Continuing its Filmmaker in Focus series, MoMA’s Department of Film presents the first-ever retrospective of Spike Jonze (b. 1969, Rockville, Maryland), celebrating his work as a director, producer, cinematographer, writer, actor, choreographer, and sometime stuntman. Few filmmakers can claim to have earned the undying love and respect of skateboarders and rappers, a beloved children’s book author, and scholars of Lacan and Derrida. But Jonze’s reputation as one of the most imaginative, intelligent, and daring filmmakers working today was established early on with his legendary skateboard videos, music videos, and commercials, and has since been cemented by three features: Being John Malkovich (1999), Adaptation (2002), and Where the Wild Things Are (2009). The mind games in Jonze’s films—the existential puzzlements and feats of narrative deconstruction—are bedazzling, to be sure, but so is the exuberant physicality of his work, from the graceful (the Dance of Despair and Disillusionment in Malkovich, the skateboarding films that recall the gravity-defying acrobatics of Douglas Fairbanks and Harold Lloyd, the Björk, Pharcyde, and Fatboy Slim videos that pay homage to Hollywood’s golden age of musicals); to the anarchical (Jackass: The Movie, Yeah Yeah Yeah’s "Y Control" music video, the Gap “Pardon Our Dust” commercial); to the endearingly awkward (the stylings of the Torrance Community Dance Group and the silent pantomime of Maurice at the World’s Fair). “Spike’s a meshuggener,” Maurice Sendak observes, “a really crazy kid who is willing to be independent and get his way ... kind of goofy, adventurous, whacked-out, but dramatically gifted.” On October 8, Jonze, who came up with the exhibition’s wry title himself, participates in an opening-night discussion with Maurice Sendak and exhibition curator Joshua Siegel.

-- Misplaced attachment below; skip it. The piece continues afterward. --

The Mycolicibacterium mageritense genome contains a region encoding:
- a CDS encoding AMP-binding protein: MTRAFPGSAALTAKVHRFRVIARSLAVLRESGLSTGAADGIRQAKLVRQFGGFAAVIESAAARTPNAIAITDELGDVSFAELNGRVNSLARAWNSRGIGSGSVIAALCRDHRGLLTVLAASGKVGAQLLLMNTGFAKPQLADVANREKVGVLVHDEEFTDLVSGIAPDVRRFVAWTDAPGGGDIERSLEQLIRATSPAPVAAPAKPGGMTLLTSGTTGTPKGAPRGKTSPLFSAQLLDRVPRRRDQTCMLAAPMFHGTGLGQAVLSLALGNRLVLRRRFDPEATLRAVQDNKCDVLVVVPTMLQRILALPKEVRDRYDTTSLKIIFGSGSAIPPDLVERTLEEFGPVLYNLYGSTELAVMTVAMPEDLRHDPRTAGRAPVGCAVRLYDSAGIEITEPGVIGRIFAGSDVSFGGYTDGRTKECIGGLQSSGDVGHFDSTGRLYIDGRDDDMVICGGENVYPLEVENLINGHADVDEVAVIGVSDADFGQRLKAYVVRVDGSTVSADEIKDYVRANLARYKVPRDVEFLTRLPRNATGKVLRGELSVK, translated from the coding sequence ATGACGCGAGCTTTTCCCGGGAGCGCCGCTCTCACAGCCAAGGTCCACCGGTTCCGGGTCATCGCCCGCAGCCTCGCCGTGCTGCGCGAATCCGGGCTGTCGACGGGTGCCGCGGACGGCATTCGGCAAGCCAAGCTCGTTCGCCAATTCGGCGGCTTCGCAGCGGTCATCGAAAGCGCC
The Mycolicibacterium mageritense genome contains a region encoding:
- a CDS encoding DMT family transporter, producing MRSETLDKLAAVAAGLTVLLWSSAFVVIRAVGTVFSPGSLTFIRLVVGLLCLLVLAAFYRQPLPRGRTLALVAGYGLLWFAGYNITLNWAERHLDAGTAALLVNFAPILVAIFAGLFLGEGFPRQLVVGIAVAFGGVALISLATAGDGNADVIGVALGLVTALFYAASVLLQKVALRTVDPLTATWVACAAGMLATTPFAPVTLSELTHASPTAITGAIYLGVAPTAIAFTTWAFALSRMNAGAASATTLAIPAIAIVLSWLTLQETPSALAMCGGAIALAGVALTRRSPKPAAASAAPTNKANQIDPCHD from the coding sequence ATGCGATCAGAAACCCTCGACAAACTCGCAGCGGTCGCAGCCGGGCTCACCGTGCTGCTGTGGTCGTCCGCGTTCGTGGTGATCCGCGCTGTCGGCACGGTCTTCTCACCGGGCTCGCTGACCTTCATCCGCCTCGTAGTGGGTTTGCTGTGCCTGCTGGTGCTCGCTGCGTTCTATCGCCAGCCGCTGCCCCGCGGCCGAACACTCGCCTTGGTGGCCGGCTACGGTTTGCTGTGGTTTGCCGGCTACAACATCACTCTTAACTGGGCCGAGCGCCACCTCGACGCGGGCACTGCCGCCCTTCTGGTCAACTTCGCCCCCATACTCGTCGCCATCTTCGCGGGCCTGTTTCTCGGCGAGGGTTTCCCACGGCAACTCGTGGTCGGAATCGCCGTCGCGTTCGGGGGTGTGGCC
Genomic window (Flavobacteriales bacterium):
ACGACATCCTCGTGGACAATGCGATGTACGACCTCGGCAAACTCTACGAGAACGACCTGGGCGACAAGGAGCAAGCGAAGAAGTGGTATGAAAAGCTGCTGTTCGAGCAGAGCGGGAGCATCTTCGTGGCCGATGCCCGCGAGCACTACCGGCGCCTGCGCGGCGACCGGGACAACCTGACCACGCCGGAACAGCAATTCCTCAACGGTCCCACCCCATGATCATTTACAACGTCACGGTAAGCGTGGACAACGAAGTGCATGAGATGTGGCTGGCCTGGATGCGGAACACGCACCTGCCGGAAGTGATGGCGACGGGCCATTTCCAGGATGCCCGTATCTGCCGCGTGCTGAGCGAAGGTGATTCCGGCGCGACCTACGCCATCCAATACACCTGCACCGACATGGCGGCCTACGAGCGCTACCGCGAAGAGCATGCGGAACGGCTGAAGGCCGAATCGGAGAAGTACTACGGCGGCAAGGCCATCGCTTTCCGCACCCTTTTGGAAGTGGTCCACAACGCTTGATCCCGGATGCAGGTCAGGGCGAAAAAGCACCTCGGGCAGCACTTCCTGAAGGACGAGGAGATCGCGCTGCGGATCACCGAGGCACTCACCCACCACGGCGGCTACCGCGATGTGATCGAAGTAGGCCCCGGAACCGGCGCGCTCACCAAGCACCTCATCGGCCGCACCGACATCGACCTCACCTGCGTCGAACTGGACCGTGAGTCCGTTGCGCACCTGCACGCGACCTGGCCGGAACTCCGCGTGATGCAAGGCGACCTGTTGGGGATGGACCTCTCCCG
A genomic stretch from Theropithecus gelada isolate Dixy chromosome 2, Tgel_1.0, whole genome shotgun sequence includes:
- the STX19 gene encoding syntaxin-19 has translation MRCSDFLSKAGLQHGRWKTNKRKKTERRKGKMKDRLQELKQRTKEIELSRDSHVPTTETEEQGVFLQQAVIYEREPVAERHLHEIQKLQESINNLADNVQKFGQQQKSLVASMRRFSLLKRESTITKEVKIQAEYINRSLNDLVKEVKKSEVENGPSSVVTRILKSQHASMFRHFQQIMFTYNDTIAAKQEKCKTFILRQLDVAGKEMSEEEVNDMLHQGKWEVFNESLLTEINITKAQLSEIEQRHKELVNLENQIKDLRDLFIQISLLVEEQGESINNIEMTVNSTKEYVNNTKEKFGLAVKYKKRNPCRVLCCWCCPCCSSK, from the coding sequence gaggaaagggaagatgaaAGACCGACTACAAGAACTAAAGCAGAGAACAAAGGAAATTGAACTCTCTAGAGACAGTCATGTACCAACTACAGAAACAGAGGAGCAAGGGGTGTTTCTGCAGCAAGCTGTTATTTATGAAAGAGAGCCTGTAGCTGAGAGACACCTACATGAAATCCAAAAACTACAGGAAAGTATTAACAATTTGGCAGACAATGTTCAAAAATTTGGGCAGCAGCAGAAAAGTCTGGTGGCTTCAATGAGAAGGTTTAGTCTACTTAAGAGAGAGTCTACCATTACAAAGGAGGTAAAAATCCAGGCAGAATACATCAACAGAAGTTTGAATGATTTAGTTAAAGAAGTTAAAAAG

Organized by Joshua Siegel, Associate Curator, Department of Film.